To say I felt split and confused is an understatement.  But I found a safe space there to seek God regarding my sexuality, eventually coming to reconcile my sexuality and my faith.  This had some unpredictable side effects, though: I felt like I would be the cause of a major rift, being one of only a few gay people at the church.


As this was a transitional period in our church’s history, there was a significant amount of tension in the air, despite the fact (or perhaps because of the fact) that we never uttered a word about the two big litmus tests for determining a “true Christian”: abortion and homosexuality.  While I was not able to articulate this then, I now realize that the hushed atmosphere began to feel like the dysfunctional home where the family didn’t talk about problems, but where it was impossible to escape them.  And I felt like the kid who was eventually going to be the cause of mommy and daddy’s divorce.  And so we trudged on in virtual silence.  I came out slowly to people I deemed safe, and swallowed my true being around those who felt “lovingly” hostile.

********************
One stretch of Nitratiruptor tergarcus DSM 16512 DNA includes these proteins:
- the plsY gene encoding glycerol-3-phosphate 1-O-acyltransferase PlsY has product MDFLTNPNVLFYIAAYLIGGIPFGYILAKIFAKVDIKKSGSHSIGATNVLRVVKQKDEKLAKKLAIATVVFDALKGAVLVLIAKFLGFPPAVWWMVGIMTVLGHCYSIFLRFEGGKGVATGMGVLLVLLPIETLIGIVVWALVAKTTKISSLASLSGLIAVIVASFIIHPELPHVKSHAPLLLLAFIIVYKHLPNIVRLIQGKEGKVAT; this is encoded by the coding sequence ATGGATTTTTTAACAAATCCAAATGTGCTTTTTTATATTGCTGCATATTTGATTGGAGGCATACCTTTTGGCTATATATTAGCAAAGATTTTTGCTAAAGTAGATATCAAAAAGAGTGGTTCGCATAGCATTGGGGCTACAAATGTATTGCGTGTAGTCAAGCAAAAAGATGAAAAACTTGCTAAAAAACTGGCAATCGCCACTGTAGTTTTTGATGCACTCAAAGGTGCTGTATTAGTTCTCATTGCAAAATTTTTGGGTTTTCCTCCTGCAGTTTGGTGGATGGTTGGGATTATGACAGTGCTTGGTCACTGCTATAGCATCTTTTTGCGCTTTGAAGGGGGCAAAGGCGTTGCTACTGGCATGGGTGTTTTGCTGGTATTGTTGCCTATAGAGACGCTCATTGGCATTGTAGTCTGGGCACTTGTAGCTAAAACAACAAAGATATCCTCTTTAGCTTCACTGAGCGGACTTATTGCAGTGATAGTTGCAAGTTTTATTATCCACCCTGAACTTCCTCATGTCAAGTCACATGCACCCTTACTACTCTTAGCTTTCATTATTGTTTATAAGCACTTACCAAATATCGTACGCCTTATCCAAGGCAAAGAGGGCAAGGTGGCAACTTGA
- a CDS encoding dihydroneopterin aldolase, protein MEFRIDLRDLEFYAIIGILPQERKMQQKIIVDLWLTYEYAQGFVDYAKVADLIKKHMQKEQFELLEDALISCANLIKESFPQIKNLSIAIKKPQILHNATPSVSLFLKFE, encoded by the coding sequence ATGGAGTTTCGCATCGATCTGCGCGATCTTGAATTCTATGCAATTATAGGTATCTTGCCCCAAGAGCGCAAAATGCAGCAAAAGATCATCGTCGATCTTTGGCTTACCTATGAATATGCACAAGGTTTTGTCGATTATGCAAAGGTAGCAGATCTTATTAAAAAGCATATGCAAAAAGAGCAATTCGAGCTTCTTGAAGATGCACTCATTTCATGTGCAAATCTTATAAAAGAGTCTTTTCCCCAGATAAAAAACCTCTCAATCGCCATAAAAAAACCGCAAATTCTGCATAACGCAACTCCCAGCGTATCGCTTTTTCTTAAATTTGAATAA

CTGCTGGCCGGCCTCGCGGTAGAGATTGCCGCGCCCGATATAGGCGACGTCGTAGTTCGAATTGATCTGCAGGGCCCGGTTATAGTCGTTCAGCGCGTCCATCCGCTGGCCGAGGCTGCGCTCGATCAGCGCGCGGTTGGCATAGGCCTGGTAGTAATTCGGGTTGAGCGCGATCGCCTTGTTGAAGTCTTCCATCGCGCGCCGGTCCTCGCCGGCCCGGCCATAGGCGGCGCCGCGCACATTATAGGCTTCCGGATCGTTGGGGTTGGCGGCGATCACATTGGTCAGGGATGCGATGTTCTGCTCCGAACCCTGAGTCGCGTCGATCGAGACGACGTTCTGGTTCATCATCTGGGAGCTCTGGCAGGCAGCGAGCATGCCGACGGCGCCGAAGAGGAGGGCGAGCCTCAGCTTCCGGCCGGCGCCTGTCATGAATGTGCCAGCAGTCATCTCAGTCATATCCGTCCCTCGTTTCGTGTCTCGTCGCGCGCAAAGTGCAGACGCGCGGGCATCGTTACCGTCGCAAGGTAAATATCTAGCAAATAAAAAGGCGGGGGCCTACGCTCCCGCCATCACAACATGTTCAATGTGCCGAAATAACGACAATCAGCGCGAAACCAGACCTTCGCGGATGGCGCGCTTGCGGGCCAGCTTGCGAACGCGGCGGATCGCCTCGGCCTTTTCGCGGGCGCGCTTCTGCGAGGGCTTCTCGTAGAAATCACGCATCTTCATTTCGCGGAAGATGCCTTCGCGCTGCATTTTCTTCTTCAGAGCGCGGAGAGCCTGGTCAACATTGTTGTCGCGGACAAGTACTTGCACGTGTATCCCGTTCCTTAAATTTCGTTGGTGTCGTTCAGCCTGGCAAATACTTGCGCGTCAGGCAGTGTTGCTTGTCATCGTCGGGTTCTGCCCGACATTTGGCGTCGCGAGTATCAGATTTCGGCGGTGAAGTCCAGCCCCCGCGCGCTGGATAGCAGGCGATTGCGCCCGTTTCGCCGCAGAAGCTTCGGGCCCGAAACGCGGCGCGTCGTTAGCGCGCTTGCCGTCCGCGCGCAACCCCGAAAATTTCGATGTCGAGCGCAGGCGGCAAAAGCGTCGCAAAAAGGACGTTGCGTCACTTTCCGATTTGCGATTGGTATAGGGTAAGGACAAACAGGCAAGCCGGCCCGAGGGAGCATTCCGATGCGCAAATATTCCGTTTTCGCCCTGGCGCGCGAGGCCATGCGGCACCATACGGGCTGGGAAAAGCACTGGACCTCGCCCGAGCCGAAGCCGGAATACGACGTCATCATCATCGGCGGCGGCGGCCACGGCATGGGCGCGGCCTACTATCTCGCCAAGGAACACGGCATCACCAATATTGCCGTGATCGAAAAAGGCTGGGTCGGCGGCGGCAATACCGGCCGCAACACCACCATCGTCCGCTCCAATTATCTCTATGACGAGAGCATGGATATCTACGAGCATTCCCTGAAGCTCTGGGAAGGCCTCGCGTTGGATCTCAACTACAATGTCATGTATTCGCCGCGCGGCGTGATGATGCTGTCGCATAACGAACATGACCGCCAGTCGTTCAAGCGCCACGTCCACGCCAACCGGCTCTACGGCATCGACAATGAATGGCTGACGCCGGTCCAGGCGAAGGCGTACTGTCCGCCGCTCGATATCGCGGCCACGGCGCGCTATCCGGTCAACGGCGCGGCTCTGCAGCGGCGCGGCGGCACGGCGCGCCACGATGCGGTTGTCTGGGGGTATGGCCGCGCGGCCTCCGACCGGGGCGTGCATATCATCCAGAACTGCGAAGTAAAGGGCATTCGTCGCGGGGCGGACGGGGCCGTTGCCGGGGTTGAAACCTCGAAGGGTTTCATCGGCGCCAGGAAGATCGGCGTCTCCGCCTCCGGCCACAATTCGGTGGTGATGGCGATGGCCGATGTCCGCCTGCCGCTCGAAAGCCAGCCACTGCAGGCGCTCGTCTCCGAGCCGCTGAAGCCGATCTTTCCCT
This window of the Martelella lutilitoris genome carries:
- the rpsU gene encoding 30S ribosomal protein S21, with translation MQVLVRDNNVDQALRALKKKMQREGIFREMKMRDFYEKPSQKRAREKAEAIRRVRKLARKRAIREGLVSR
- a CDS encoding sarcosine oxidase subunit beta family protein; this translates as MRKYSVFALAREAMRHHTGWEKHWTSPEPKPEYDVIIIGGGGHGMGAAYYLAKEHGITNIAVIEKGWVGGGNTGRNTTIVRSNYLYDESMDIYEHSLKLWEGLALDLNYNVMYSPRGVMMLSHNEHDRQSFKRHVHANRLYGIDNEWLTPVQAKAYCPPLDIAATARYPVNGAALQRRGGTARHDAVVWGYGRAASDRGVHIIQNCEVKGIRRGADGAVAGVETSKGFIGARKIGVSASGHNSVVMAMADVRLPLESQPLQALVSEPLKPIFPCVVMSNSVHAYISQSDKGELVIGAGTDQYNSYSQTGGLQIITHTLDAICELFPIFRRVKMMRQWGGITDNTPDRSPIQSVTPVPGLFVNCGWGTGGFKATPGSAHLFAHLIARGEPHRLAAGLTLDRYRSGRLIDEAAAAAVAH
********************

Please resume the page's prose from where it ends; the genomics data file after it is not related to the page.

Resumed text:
At some point along the way, people began to silently (and sometimes boisterously) leave.  No one really said it, but it was clear that things were starting to feel very “liberal”, and “unsound” to some of the more conservative congregants.  And the great divorce felt all the more imminent.


I can remember talking to our new senior pastor (in my early days at the church), and divulging my sordid “same-sex attractions” to him.  I intimated that I was very confused about all of this, and trying to find my way – since my previous path had brought me nothing but pain and suicidal ideation.  He made me feel very loved, and valuable to boot.  He replied that he would not preach me into the right way to go, nor look down on me and give me his sage advice, but rather, he would walk alongside me and question with me.  It was a huge relief for me.  And yet, I could tell this would not be the posture of several others in the church.  I remember pleading with him to keep my journey silent, so as not to stir up controversy.